USDA sets $116.7M in grants for rural broadband, telehealth
The Department of Agriculture is investing $116.7 million in grants and loans to provide a high-speed broadband infrastructure for rural communities in 14 states and territories.
The Broadband ReConnect program offers grants, loans and combinations thereof to improve rural e-connectivity. Service areas in the first wave of funding include a total of 21,803 households, according to USDA. However, the agency is reviewing additional applications and expects to announce approved projects on an ongoing basis.
In all, USDA is investing in 133 distance learning and telemedicine projects in 37 states and two U.S. territories.
“Internet access is no longer an amenity,” says John Huffman, rural development state director at USDA. “It is an essential component of daily life and as important to rural communities as gaining access to electricity was a century ago,” he adds. “Small and remote communities face challenges in connecting homes, farms and businesses to this vital resource.”
For example, $6 million has been approved for 650 new customers in Wheeler and Grant counties in Oregon. The Oregon Telephone Corporation will use a ReConnect program grant to lay 89 miles of fiber with network speeds from 30 megabits per second to 1 gigabyte per second, enabling Voice-over Internet Protocol and video services.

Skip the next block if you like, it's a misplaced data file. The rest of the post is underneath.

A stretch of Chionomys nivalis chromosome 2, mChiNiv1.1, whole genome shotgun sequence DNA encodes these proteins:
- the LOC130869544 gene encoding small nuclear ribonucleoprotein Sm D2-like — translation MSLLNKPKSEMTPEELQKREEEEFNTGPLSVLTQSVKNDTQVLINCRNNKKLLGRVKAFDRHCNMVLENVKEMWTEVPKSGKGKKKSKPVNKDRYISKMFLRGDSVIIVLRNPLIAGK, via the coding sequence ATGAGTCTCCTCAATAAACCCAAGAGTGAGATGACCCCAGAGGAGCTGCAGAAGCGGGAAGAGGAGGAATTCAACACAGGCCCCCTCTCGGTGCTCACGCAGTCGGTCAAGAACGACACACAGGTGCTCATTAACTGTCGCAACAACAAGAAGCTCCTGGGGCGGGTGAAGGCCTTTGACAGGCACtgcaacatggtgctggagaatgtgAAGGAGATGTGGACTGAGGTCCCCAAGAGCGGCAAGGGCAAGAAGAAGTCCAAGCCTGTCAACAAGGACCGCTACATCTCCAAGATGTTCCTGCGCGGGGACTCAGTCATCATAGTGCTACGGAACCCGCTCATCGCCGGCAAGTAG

Overall, the Oregon grant will give fiber optic network connectivity to 418 households, 22 businesses, 22 farms, three schools and two fire stations.
USDA further is heavily investing in the rural region of Yakutat in Alaska, spending almost $19 million in high-speed broadband to improve or bring e-connectivity to 270 households.
“Geographic isolation should no longer be a barrier to economic prosperity, especially here in Alaska,” says Jerry Ward, the state director for rural development. “With ReConnect, the state is bridging the digital divide and bringing modern communications to rural Alaskan communities like Yakutat,” Ward adds.
Mercy Health also is benefitting from the USDA grants, which the sprawling delivery system will use to support distance learning and telemedicine technology. Grants just shy of $500,000 will enable services to reach more than 210,000 residents in nine rural community hospitals in Arkansas, Kansas, Missouri and Oklahoma.
Nearly half of the communities that Mercy serves are in remote rural areas. “These residents don’t have access to the level of care found in larger cities, and, in some communities, they have no medical care,” explains Mark Saxon, vice president of clinical operations for Mercy Virtual.
“If you live in a small community and you have a stroke, you sometimes have to travel 50 to 100 miles one way to the nearest urban area to see physicians highly trained in stroke care,” says Gavin Helton, MD, senior vice president of population health at Mercy. “Many rural communities don’t have the resources to provide this level of care. But with high-tech, powerful cameras providing live video, someone in Healdton, Okla., can be virtually seen by a Mercy doctor hundreds of miles away.”